Bay Area endangered butterfly to get designated preserve in Santa Clara County foothills
Since the 1980s, the population of the Bay Checkerspot Butterfly, a species native to the San Francisco Bay Area, has been in a serious decline. As a result, it has been recognized as a federally threatened species.
But the butterfly will soon get help from the Department of Toxic Substances Control (DTSC) and the Santa Clara Valley Open Space Authority. A piece of land in the Coyote Ridge region in Santa Clara County will soon be designated as a preserve specifically for the butterfly.
Referred to as the ‘Buffer Zone’, the parcel of land is in the western part of the United Technologies Corporation – Pratt Whitney Rocketdyne (UTC) facility in the Santa Clara County foothills, 14 miles southeast of San Jose. UTC previously developed, manufactured and tested solid rocket motors for a variety of space exploration and defense purposes on the land until it ceased operation in 2004. UTC is now decommissioning its facilities and equipment and cleaning up soil and groundwater at its 3,300-acre facility.
DTSC is overseeing the post-closure of three former hazardous waste storage and treatment units that collected wastewaters containing solvents and ammonium perchlorate. These units have been excavated and replaced with clean soil and a cap, and DTSC is currently monitoring the groundwater. The remaining portion of the UTC site is undergoing cleanup under the oversight of the San Francisco Bay Regional Water Quality Control Board which consists of monitoring groundwater extraction wells, soil vapor extraction and the soil remediation using composting.
In May 2015, DTSC reached out to the community requesting public comments for the permit modification to transfer the Buffer Zone to the Santa Clara Valley Open Space Authority to be maintained as a butterfly preserve. Under the modified permit, UTC will give the piece of land to the Open Space Authority.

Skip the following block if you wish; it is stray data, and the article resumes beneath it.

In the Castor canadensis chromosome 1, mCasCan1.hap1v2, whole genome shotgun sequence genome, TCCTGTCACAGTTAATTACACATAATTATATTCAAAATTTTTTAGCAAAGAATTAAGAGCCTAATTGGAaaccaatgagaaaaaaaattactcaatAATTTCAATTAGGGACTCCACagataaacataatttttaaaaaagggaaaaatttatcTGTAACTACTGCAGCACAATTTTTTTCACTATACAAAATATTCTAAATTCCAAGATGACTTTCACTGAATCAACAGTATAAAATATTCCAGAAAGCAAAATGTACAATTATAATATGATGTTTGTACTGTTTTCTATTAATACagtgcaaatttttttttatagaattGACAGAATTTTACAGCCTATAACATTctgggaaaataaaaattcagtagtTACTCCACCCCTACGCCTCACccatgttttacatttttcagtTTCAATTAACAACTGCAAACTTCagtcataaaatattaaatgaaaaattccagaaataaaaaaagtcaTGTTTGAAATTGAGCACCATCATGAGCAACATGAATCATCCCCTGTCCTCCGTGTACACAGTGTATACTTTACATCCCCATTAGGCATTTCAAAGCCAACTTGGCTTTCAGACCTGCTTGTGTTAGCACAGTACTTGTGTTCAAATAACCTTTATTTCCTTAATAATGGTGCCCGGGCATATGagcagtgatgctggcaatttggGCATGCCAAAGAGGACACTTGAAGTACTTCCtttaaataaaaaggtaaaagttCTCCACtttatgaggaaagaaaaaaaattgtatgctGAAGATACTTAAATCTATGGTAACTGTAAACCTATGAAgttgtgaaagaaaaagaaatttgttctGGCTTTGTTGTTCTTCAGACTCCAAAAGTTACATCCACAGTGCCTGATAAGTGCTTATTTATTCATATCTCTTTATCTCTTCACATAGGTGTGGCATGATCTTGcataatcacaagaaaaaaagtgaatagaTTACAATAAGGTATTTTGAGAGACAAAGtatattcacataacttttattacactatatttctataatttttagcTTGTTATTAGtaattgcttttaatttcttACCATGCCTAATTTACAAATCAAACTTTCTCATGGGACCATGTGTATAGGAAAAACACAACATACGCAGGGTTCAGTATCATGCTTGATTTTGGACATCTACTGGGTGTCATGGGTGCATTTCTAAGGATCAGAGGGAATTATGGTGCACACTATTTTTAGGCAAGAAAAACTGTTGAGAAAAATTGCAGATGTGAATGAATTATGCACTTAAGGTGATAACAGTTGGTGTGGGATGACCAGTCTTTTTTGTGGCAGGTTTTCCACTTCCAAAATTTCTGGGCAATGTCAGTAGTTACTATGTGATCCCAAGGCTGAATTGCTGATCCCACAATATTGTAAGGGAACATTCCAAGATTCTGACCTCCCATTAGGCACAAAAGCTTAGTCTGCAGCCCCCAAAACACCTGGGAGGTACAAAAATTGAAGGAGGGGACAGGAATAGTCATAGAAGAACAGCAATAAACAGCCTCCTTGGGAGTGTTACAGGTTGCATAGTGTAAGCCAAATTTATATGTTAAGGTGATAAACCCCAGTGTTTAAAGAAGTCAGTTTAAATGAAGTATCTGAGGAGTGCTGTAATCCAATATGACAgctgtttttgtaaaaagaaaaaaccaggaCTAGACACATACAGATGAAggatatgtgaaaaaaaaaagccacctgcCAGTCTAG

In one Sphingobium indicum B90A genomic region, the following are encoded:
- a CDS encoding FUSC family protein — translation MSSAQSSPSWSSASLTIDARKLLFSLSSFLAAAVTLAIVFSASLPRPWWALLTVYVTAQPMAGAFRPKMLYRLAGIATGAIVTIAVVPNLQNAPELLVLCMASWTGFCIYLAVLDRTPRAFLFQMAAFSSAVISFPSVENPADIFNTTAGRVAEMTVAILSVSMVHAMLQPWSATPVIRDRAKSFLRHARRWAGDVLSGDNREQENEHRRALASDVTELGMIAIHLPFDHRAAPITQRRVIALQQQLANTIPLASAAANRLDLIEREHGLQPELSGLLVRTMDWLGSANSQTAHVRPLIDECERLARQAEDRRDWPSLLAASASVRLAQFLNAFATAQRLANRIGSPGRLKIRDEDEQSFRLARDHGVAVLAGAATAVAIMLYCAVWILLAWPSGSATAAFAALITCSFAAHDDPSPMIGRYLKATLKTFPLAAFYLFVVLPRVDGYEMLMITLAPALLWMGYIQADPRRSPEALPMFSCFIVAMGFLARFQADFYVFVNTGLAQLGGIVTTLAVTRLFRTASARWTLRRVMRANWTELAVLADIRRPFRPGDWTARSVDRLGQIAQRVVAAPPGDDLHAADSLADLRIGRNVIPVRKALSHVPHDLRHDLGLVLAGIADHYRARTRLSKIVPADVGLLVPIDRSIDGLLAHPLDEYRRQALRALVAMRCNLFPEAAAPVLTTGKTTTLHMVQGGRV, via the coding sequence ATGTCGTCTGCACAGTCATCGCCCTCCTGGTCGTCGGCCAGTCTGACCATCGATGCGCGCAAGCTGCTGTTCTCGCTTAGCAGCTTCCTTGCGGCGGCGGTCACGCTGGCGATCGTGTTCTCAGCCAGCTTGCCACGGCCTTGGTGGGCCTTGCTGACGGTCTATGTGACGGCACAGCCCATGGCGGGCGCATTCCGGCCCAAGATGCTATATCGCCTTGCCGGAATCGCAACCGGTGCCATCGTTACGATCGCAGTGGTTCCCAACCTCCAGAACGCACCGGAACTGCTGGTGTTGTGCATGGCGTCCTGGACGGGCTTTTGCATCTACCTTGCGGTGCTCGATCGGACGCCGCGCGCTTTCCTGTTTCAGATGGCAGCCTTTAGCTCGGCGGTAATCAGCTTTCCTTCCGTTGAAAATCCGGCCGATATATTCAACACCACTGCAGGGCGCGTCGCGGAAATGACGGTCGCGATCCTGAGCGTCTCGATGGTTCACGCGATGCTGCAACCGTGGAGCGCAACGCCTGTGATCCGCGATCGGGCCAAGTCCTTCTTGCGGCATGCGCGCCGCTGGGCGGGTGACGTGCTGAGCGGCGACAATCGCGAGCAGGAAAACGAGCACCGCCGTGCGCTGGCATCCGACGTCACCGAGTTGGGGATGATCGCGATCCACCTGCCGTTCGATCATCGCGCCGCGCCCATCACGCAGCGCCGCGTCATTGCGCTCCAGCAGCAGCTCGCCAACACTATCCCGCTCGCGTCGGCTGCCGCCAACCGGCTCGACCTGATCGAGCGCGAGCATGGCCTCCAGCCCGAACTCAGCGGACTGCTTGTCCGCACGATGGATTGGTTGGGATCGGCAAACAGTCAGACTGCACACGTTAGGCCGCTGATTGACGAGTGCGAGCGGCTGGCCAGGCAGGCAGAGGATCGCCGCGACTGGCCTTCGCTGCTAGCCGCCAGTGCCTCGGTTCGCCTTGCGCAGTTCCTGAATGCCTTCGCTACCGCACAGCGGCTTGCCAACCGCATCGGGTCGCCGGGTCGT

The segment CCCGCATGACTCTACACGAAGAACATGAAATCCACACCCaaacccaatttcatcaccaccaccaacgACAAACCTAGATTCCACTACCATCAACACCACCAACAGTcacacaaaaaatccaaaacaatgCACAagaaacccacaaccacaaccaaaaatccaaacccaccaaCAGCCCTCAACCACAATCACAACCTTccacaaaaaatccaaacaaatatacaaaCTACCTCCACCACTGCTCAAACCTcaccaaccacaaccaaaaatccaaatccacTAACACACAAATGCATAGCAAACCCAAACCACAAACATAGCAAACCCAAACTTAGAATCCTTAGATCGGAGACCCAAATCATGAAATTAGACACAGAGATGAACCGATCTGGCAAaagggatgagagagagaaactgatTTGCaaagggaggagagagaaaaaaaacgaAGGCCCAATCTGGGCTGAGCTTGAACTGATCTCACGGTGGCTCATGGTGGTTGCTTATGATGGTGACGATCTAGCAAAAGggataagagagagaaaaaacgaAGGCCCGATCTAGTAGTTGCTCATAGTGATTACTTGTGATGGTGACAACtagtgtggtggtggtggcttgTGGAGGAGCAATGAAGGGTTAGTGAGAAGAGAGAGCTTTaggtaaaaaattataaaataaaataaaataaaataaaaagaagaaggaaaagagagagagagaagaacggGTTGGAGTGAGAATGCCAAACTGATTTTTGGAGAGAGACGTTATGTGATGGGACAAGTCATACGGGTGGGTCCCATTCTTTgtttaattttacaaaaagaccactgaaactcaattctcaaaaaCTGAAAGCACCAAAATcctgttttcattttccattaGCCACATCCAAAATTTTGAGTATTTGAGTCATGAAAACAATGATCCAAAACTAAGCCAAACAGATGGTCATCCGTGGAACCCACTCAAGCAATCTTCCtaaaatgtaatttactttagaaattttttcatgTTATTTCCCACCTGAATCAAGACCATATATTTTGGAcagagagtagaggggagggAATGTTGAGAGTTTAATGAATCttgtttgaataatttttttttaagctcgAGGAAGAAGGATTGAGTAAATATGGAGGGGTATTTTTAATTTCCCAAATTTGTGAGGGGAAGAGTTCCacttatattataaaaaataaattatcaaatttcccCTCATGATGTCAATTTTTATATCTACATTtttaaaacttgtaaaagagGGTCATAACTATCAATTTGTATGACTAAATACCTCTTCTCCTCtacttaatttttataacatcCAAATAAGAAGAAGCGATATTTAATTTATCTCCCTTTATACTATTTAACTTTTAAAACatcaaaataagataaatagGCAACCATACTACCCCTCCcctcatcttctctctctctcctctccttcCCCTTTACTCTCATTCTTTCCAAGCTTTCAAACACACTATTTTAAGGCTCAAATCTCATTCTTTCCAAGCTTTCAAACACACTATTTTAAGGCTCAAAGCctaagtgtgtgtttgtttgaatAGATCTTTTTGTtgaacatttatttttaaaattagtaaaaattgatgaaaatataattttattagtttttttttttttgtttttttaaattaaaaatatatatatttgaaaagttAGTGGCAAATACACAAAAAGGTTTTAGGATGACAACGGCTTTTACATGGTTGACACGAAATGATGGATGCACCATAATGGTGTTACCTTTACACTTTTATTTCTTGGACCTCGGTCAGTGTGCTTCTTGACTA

The Buffer Zone, an unused area of the site, is comprised of several steep canyons that contain essential habitat for the endangered butterfly. Grasslands in the Buffer Zone are critical to the survival of the butterfly because they support its host plant, the dwarf plantain.
Rural development in the Bay area has eliminated most of the grasslands and only about 12,000 acres remain. The butterfly is now isolated to just four or five small populations in San Mateo and Santa Clara counties.
“While protection of the [butterfly] is critically important, the conservation value of this land extends well beyond a single species,” said a spokesperson for the Santa Clara Valley Open Space Authority. “This project offers multiple benefits and has potential to protect habitat for rare, threatened and endangered plants and animals.”
The spokesperson added that the Buffer Zone encompasses nearly a fifth of the remaining undeveloped grassland habitat in Santa Clara County and is considered vital to the recovery of the butterfly and other species including the Metcalf Canyon Jewelflower.
Along with eight ponds and numerous seeps and springs, the grasslands provide habitat for 13 species that are considered rare, threatened or endangered.
“The property is especially important for its contribution to the critical landscape linkage between the Santa Cruz Mountains and the Diablo Range through the adjacent Coyote Valley,” said the spokesperson. “Its protection would ameliorate the effects of climate change by providing connectivity to wide range of microclimates and environmental gradients that provide ecological resilience.”
The Buffer Zone would also help secure vital landscape between the Diablo Range and Santa Cruz Mountains and provide opportunities for public recreation and environmental education, added the spokesperson.
In late 2015, United Technologies will donate 1,831 acres to the Open Space Authority through the State’s Natural Heritage Preservation Tax Credit Program. At that time, the Open Space Authority will reimburse the state General Fund for the amount of the tax credit with funds from federal, state, local and private sources.